Reporter Alexandra Collett looks back at 2020
- Credit: Archant
Reporter Alex Collett looks back at the events and people who made headlines in 2020.
March: The coronavirus pandemic lockdown started, which saw gyms, pubs, restaurants, cafes and non-essential shops all close.
April, NHS staff were working hard during the pandemic, but Godmanchester nurse, Bex Williams came back from a 12-hour night shift to find a note that someone had pushed through her door telling her she was a “disgrace” for breaking lock-down rules and she had “been reported”.
The note read: “You are a disgrace and you have been reported! Stay at Home, Save Lives
She had just completed the first of three-night shifts at Peterborough Hospital.
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Bex said: “I was obviously really upset and angry after coming home from a 12-and-a-half-hour shift to find this note on my doorstep.
“At first I thought it was a good will gesture letter, after other nurses have received lovely gifts and messages on their cars and doorsteps.
- 1 Pair jailed after drugs and cash worth £184k seized in 'peaceful' village
- 2 Parking issues in Huntingdon are a 'safety hazard' says community chairman
- 3 Harrowing video warning from seriously ill 20-year-old who survived Covid
- 4 Child rescued from floodwater in Godmanchester
- 5 First patients in St Ives to receive Covid-19 vaccination
- 6 24-hour speaking event supports mental health charity
- 7 Godmanchester Rapist is jailed for 15 years
- 8 Man who spent Christmas alone in intensive care proposes to girlfriend
- 9 Wood Green animal charity launches appeal for new cattery
- 10 Man guilty of murdering partner's baby son
“When I opened the note my heart just pounded in my throat, I just couldn’t believe how awful it was.”
June: The Hunts Post reported that 11 fires had been started at the former RAF Upwood site between March and June.
The Hunts Post worked with Cambridgeshire Fire and Rescue Service to reveal a pattern of offences also going back several years.
Data shows that fires at the former air base mostly seem to have occurred in April or May of this year 2020 and last year 2019.
July: Irving Stone glided across the lake at DM Watersports Ltd, in Little Paxton to celebrate his 80th birthday. On one of the hottest days this year he took to the water as friends cheered him on as he took off and watched him lap round the lake several times.
August: when the UK had come out of the first Coronavirus lockdown a St Ives lady called Kate Pistilli, 33, who was eight months pregnant at the time had breast cancer, but amazingly wanted to raise money for the charities who have helped her through her difficult time.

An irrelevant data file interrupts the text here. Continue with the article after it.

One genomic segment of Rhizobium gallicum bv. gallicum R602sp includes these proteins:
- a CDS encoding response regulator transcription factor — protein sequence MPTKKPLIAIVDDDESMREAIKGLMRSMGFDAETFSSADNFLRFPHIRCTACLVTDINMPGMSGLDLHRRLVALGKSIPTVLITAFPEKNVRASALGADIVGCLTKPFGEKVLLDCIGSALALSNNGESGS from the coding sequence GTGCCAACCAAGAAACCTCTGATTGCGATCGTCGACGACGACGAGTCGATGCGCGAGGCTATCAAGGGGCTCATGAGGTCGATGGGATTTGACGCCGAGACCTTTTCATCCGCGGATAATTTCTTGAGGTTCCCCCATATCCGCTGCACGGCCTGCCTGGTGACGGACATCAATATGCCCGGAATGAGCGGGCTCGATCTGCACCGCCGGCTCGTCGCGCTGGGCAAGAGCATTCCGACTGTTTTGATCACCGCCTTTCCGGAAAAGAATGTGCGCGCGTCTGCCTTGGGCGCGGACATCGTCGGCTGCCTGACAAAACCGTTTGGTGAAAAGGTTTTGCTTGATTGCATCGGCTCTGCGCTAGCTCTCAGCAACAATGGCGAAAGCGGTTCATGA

She has raised a whopping £4,785.23 so far on her Virgin JustGiving page, for Hunts Community Cancer Network (HCCN) and Mummy’s Star.
September: Lisa Leader, a mum from Godmanchester, who has brain cancer, asked the public to help her raise £100,000 to get lifesaving treatment in Germany. In just a few months with the help of friends and family’s fundraising efforts, they are now close to reaching their target and have raised £97,000.
Also in September, was a Hemingford Abbots’ resident who found a WWII bomb was dug up in his garden while he was working from home.
Niels Payne, 51, was alerted by workmen the morning of September 21 by a tap on the window to say they had found “something suspicious”.
Residents were told to evacuate their homes and stand 50 metres away.
Bomb dispersal experts were quick on the scene to remove the bomb and dispose of it in a field at a far distance away from the village.
October: London Luton Airport and NATS put forward a proposal to create a ‘holding stack’ over the skies of Huntingdonshire. The Hunts Post received many letters from Hunts Post readers with questions and concerns about the holding stack over Huntingdonshire and Hunts Post Reporter Alex Collett held a recorded interview with Nicole Morris from London Luton Airport Operations and Richard Crooks from NATS to ask the questions that the Hunts Post readers wanted to know.
December: a devastating house fire in St Neots resulted in two children, a girl aged seven and a boy aged three, losing their lives in the blaze.
Their mother was taken to hospital with life changing injuries. The fire was caused by an electrical fault and it left the community heartbroken, the public laid flowers for the family who had lost their children.
Editor Debbie Davies also wrote a heartfelt message to the community of St Neots and the family who were grieving over the loss.